Aurora Solar Trade Show
Exhibit Design

When Aurora Solar expanded into the German market, the company wanted to make a big splash. Solar Solutions Düsseldorf, being one of the largest solar trade shows in Europe, was the right time and place to announce Aurora’s presence. This trade show was going to be a little tricky since we would have to work remotely from the other side of the ocean and we didn’t have our usual contacts for events. We were able to collaborate with TULP, an experiential design agency based in Germany.

Architectural Design



The Challenge

The booth design for Germany was going to require us to start from scratch but this was a huge opportunity to design something that could reflect the quality of Aurora’s products. When I re-designed the booth for North America to incorporate Aurora’s new brand, I was tasked with only re-skinning an old booth frame. It meant I had to essentially fill two large billboards with content. This was not ideal since it meant I filled space with images and text instead of deciding how the booth should be oriented based on the desired messaging and content.

As you can see in the image above, there are photos and a paragraph of text which is certainly not read by anyone quickly walking past. There are also seven televisions. So many! While Aurora’s branding lent to a sleek booth design, had I had more control over the floor layout and the shapes of the walls, I would have done something a lot different. Luckily, this is the freedom I had for Aurora’s German booth. Since we did not already have a booth frame sitting in storage in Germany, I had complete control over the design of the booth’s walls, the furniture, the lighting, and the floor.

The design also needed to accomplish the following:

  • Finds a creative way to hide storage for personal belongings, merchandise, drinks, and lock up devices overnight
  • Hides cords for a tidy appearance
  • Uses hanging sign to get above that highest eye line
  • Make it immediately clear the Aurora Solar is a software providor, not a solar panel manufacturer
  • Take advantage of the corner booth to get attention from both sides of the floor

The Process

So, before working with our German external fabricators and architects, I created a concept that connected the booth’s materials and structure to Aurora Solar’s brand and value proposition. I used a metaphor of a grid, a motif throughout Aurora’s branding. The grid in Aurora’s branding represents the electrical connections between solar panels and is a reference to the electric grid. It also hints at Aurora’s design tool, known to be the world’s most accurate residential solar design software. The grid of the design of the booth would signal the precision and accuracy of the company’s product.

The design incorporates lots of wood and natural materials thus hinting at the environmental aspects of climate tech. This wooden frame is modular with panel pieces for graphics. The benefit of a modular system is that we can adapt the size for different trade shows and update individual panels when necessary. The German solar industry is still new to solar design software so the features that are well known to the North America solar industry, are still exciting such as LIDAR and irradiance mapping. Using diagrams and infographics, the booth design could show the technological innovation Aurora brings to solar design.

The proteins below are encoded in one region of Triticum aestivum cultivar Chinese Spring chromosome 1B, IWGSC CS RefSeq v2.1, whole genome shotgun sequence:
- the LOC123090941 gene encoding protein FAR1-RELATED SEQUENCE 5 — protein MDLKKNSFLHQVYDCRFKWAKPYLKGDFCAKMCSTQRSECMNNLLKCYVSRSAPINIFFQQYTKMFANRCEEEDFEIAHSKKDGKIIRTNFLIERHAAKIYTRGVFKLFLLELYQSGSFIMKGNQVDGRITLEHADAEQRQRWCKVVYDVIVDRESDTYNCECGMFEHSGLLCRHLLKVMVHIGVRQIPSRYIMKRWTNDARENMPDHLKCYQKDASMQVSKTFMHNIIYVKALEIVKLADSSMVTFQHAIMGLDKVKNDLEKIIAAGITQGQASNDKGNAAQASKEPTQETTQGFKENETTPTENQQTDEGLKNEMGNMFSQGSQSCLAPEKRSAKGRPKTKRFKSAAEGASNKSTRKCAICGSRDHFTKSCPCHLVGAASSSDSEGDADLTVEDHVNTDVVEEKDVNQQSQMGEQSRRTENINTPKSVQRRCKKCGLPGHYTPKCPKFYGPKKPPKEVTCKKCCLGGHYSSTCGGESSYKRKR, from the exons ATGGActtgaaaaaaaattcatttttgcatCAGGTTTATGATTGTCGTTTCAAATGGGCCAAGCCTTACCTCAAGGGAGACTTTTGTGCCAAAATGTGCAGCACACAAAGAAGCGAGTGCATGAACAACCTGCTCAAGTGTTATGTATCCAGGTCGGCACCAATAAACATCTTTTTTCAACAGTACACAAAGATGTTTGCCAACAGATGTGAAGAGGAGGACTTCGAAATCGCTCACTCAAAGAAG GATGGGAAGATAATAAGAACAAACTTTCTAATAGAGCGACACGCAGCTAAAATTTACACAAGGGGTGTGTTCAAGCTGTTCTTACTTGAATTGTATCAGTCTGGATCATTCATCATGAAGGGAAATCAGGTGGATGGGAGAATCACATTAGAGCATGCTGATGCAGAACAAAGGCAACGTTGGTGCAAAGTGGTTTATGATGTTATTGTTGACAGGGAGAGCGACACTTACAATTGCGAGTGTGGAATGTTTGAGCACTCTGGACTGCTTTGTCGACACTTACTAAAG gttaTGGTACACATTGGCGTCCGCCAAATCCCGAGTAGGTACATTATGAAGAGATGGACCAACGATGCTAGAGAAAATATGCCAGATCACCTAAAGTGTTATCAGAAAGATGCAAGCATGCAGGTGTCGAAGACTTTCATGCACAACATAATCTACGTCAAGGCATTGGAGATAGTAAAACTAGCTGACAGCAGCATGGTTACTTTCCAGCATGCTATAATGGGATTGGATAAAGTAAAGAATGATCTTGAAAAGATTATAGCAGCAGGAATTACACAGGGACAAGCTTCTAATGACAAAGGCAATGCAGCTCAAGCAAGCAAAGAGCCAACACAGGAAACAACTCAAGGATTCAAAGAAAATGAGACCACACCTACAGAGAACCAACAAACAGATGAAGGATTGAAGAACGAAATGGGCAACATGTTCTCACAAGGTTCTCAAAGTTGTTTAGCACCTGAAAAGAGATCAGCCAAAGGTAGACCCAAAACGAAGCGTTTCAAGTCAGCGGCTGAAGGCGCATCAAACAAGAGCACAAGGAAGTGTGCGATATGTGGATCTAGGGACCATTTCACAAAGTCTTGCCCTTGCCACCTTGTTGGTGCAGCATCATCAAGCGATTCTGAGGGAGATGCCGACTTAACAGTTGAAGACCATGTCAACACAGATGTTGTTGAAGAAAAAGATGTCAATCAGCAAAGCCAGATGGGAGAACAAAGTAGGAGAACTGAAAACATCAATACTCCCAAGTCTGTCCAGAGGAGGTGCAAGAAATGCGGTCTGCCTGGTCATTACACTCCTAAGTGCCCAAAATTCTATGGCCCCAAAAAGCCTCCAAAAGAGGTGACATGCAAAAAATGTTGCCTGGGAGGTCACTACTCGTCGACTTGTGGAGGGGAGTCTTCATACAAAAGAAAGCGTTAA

The floor plan would have to fit a space of 4x6 meters which is a little smaller than Aurora’s North American booths. There were essentially two main layout options: split the booth in half, the way the booth was laid out in North America, or use the backwalls. Ultimately the size of the booth meant that to have any room for demos, the back walls would have to be where information was displayed.

One consideration for the layout of trade show booths is that trade show halls are enormous so it is hard to maintain visibility from a distance. Aurora Solar’s North American booth was so tall that there were essentially three zones of design: eye level, above eye level, and aerial. The height restrictions at Solar Solutions Dusseldorf were a little shorter and therefore there were two zones of information for the new booth. Below is a framework I created to understand designing in such a large scale

Collaboration with TULP

After meeting with TULP and sending over my general design and communicating our layout needs, they were able to produce an architectural rendering and give some guidance around furniture and lighting.

My very unsophisticated 2D design including an early iteration’s doorway design. TULP’s much more advanced architectural rendering

Ultimately, my feedback was that this grid was too wire-y and did not feel as clean as the desired look. At this point, text and images were still placeholder.

Once TULP revised the architectural rendering, we were able to source the grid material in Europe. It was now time to get into the nitty-gritty of the booth’s panel layouts including where and how much text there would be, the size of the televisions, and where booth storage would go. After a few iterations, I sent over the below.

The German team at Aurora was able to coordinate most of the technical details regarding the trade show. There was lots of great feedback from the sales team at the show that there were many times where there was a line to take a demo of Aurora’s deisgn software.

Feedback from the German Aurora Sales team included:

  • “It worked really well. This booth did say premium solution and high quality in an appealing way.”
  • “We did not only get last minute-orders somewhere in downtown Düsseldorf but also had an impressive range of languages to cater to customers.”
  • “A lot of our competitors had larger booths than us, but the way this one was designed was just awesome. We could hold 2x the number of conversations with half the amount of space.”

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